Being among the poorest countries in the world, Malawi faces a remarkable population growth, especially in its urban and periurban areas. This presents tremendous water challenges. Lilongwe Water Board (LWB) is one of the actors involved in addressing these challenges. The board is responsible for providing urban water services in Lilongwe, the country’s capital city and one of the largest.
According to a research paper published in the Journal of Water, Sanitation and Hygiene for Development, one of LWB’s major challenges is high levels of unaccounted for water (UFW). Another article published in Water Policy 15, IWA Publishing, states that the board’s collection rate of customer bills (up to 95%) is “in contrast with the disappointing result on the operational aspects.” An ongoing partnership has been addressing LWB’s operational performance in order to strengthen it.
The drinking water companies in the Dutch water sector score well in international benchmarks. This raises an interest in partnering with water institutions from the Netherlands. In the framework of the WaterWorX programme, the water operators’ partnership (WOP), which started in April 2018 between LWB and the Dutch VEI, has led to contributing to ensure sustainable improvements of water supply in Lilongwe.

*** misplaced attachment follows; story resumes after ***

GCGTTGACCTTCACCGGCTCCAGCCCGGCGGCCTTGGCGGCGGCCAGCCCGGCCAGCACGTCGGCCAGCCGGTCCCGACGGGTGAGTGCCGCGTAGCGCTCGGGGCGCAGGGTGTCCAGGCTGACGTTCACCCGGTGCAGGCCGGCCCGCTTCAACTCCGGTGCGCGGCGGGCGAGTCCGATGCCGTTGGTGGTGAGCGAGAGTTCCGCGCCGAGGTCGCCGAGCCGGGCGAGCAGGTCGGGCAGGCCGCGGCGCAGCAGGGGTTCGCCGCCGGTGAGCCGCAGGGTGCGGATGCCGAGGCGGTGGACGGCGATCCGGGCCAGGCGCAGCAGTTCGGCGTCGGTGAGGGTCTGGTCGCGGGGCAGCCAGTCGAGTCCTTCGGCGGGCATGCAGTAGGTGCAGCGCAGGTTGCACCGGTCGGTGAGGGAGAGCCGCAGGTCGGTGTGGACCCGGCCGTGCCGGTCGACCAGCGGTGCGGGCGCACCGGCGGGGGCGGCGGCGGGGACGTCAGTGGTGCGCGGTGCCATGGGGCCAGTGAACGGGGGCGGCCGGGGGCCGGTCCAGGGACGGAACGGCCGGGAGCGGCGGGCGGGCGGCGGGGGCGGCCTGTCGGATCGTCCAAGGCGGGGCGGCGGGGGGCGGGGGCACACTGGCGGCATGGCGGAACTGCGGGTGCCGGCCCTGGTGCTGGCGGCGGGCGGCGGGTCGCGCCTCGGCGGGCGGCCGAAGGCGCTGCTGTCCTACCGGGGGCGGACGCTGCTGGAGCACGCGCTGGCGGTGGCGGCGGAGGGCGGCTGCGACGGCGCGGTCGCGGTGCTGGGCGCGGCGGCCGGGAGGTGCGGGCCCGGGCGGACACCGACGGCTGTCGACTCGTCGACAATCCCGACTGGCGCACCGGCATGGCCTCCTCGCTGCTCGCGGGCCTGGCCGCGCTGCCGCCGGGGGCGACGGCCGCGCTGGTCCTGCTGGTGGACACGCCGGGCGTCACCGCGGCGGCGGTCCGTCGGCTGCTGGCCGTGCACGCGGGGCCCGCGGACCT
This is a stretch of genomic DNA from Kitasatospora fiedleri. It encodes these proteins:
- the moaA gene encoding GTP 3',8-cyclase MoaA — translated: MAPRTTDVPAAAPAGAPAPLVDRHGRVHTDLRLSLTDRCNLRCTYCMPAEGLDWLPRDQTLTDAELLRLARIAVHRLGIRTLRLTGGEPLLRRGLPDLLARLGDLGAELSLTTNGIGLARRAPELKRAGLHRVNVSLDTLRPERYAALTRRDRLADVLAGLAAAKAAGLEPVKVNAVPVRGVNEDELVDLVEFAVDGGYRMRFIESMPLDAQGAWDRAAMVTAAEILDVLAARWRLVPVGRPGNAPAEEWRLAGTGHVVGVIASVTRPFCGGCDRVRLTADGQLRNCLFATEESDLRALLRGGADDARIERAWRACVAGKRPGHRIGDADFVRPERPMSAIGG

One of the latest achievements of the partnership was the successful assessment on use of energy at the water treatment plan. The energy audits on centrifugal pumps had the purpose not only of getting information on the energy consumption and efficiency, but also to instruct local staff of LWB on how to perform and analyse these audits in the future by themselves.
Pipe leak. Courtesy of VEI
One of the conclusions from the of the audit indicate that several pumps have more or less forms of wear which lead to unnecessary energy consumption, and VEI staff recommended to dismantle one of the worst performing pumps. After repairing the pump, a new audit must be performed to check the improvement and decide for further repair or replacement of pumps; an audit to be performed by LWB staff.
After presenting the results and recommendations of the assessment, the required tools and measuring equipment were formally transferred to LWB. Technicians at LWB will continue independently with energy measurements at other locations of the company.